In sandwiches or salads, roasted
In sandwiches or salads, roasted or plucked straight from the vine – tomatoes take pride of place in every Kiwi’s garden over the summer months, no matter how you choose to enjoy yours. Plant in your garden beds, pots and containers and you’ll be harvesting a bumper crop of homegrown tomatoes this summer!
Download the printable PDF guide here
1. Once the cold weather has passed, and the soils have warmed up its time to plant tomatoes. Labour weekend is known as the traditional tomato planting time but tomato seedlings are usually available in garden centres from August.
2. Choose a variety that suits how you like to enjoy your tomatoes. Click here for some suggestions.
3. It’s best practice not to plant your tomatoes in the same spot as last season, or in the same spot as potatoes were planted as diseases can remain in the soil and affect your new crop.
5. Then you can add a layer of Tui Tomato Mix, specifically formulated with extra potassium to encourage a plentiful harvest of big juicy fruit. When planting several tomatoes at once, it is just as easy to add a layer of Tui Tomato Mix to the whole area before planting. If planting in pots and containers use Tui Tomato Mix.
6. To protect your tomatoes from the elements add a layer of Tui Pea Straw Mulch, to help keep their roots moist in the warmer months, to keep fruit off the soil and to help keep your garden weed free.
7. If you’re growing from seed rather than seedlings, you’ll need to get started about a month earlier to give your seeds time to grow.
8. The best times to plant are early in the morning or late in the day, so the plants aren’t exposed to the hot sun straight away.
Directions for planting in garden beds:
9. Choose a sunny position.
10. Place stakes in the soil for each tomato plant before planting to provide support and avoid damaging the roots later on.
11. Before planting your tomato plants, soak in a bucket of Seasol seaweed based plant tonic and allow to drain. This will help prevent transplant shock.
12. Dig a hole, approximately twice the size of the root ball of your plant.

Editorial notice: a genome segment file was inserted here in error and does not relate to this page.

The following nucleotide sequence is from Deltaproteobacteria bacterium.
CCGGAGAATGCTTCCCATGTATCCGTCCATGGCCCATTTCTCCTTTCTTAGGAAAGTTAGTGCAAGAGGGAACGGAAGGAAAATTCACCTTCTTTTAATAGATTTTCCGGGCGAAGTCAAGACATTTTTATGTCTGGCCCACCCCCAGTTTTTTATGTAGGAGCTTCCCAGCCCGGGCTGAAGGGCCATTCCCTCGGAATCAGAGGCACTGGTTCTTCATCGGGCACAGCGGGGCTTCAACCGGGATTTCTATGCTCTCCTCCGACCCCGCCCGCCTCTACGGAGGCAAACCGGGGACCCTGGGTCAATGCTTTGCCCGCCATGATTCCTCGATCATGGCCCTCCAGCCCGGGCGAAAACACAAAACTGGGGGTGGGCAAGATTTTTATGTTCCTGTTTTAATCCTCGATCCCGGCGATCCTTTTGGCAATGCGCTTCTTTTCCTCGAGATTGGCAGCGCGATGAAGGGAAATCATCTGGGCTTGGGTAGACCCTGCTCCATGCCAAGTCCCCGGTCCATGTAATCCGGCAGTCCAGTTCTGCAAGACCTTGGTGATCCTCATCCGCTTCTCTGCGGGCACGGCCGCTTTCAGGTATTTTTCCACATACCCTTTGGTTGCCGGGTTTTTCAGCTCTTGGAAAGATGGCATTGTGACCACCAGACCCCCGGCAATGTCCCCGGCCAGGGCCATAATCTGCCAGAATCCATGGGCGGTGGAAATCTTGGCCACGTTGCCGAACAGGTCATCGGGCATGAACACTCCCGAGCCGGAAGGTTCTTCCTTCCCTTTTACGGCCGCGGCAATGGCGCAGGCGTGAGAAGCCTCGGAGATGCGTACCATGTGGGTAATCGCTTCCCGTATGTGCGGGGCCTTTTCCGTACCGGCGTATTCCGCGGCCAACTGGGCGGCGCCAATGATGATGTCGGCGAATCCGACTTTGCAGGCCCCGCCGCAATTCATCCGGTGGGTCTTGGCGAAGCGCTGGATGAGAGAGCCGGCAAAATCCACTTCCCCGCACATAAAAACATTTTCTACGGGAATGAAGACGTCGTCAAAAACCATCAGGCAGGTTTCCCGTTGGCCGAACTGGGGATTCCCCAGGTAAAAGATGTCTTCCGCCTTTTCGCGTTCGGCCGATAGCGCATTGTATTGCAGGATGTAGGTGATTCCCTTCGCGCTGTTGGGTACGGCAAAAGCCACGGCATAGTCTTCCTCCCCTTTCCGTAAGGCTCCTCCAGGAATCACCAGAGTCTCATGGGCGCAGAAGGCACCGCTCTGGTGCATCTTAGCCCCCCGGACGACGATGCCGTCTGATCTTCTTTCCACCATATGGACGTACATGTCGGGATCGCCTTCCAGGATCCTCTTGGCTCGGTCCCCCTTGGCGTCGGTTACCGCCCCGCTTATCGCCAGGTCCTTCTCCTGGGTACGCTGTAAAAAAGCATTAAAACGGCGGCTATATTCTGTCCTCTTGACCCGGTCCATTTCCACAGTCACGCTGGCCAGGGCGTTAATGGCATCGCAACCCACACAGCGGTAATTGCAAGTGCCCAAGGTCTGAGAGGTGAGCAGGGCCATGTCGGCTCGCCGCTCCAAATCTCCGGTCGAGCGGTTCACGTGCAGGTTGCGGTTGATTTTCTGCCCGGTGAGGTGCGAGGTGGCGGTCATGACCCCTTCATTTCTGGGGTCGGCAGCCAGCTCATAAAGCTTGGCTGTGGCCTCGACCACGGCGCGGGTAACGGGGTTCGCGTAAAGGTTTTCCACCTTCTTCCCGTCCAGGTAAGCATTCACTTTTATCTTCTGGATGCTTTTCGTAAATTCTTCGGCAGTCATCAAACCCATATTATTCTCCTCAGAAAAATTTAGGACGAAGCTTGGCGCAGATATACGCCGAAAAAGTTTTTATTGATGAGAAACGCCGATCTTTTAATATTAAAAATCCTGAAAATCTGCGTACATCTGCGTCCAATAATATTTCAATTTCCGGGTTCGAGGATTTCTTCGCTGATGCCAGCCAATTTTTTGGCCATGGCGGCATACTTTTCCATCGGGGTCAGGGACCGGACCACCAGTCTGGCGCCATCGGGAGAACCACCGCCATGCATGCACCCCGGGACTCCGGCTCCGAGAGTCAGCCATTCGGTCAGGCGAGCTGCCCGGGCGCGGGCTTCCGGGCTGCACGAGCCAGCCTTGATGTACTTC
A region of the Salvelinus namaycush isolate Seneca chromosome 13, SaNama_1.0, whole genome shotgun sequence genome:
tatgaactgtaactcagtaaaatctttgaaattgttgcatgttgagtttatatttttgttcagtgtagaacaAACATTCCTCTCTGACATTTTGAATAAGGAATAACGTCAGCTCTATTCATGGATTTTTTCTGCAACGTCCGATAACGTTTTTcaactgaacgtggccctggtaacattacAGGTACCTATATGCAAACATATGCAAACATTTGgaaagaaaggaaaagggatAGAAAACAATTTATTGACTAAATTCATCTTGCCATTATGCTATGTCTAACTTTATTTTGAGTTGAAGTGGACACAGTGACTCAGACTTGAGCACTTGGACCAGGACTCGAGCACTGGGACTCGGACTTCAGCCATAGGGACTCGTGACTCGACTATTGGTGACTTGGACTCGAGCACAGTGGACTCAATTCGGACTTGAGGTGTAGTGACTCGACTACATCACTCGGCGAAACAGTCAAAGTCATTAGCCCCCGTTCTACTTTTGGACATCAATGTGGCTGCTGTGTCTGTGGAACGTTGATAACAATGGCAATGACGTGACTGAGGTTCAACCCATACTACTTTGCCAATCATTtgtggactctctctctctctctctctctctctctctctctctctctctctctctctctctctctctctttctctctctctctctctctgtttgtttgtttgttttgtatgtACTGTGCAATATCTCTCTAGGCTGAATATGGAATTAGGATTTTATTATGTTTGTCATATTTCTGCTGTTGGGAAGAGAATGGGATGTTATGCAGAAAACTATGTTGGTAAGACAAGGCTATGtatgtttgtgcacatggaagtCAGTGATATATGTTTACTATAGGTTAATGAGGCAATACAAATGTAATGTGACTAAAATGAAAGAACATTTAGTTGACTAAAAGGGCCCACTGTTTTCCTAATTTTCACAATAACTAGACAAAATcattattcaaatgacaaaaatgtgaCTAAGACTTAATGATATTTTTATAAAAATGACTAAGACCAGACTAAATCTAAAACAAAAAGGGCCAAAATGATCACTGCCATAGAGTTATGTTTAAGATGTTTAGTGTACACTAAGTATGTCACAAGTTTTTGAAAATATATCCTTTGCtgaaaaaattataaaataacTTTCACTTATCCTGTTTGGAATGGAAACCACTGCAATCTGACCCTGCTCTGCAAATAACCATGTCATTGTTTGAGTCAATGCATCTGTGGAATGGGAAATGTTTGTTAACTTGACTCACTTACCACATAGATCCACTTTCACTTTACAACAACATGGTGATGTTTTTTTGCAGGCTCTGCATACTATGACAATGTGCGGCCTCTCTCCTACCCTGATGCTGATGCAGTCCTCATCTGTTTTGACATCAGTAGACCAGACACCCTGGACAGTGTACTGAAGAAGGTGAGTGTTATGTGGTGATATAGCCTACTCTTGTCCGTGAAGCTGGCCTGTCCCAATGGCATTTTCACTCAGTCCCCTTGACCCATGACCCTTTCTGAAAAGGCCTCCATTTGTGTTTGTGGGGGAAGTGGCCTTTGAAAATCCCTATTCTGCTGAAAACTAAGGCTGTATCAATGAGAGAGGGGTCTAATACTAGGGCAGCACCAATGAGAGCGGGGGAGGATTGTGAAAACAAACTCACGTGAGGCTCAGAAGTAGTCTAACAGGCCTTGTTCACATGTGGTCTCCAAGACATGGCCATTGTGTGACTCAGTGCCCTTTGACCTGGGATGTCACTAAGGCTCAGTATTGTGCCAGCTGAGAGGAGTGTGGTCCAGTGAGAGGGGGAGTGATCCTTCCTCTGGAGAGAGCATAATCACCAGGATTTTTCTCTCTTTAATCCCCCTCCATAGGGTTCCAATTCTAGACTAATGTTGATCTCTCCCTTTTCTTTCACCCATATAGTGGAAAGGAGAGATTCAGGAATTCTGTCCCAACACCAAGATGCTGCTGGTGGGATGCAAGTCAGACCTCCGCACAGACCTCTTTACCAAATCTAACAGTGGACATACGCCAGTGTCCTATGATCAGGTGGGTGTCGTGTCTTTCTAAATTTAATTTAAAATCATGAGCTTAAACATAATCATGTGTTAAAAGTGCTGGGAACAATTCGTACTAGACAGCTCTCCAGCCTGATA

13. Gently loosen the root ball of your plant and position the plant in the centre of the hole.
14. Press soil gently around the base of the plant.
15. Tie the tomato plant to the stake.
16. Water your tomato plant well.
Directions for planting in pots and containers:
- Before planting your tomato plants, soak in a bucket of Seasol seaweed based plant tonic and allow to drain. This will help prevent transplant shock.
- Partly fill your container with Tui Tomato Mix.
- Gently loosen the root ball of your plant and position the plant in the centre of the container.
- Fill your container with Tui Tomato Mix up to 3cm from the top.
- Tap the container gently on the ground to settle the mix.
- Press soil gently around the base of the plant.
- Water your plant well.
17. Feed your plants and they will feed you. Plants use nutrients from the soil as they grow, so replenishing the nutrients used by your tomatoes ensures they will grow to their full potential. For tomatoes planted in garden beds feed every four weeks during key growth periods of spring and summer. Tui Tomato Food is a blend of nitrogen, phosphorus and a generous amount of potassium formulated to promote the growth and fruiting potential of all types of tomatoes. For tomatoes in pots and containers use Tui NovaTec Premium fertiliser.
18. Keep your tomatoes well watered. Well watered, well nourished tomatoes will have a better chance of keeping insect pests and diseases at bay.
19. Be vigilant and stop unwanted insects and diseases from ruining your plants. The Tui Plant Protection range will help you put a stop to any problems that arise. Aphids, whitefly, scale and two-spotted mite, are common insects which effect tomatoes, and can be controlled with Tui Insect Control for Fruit & Veges. Treat powdery mildew on tomatoes with Tui Disease Control for Fruit & Veges. Also, birds love juicy tomatoes – put up netting to protect yours with netting.
- As your tomatoes grow, remove the laterals to encourage bigger and better fruit. Laterals are the shoots that grow out from the side of the stem.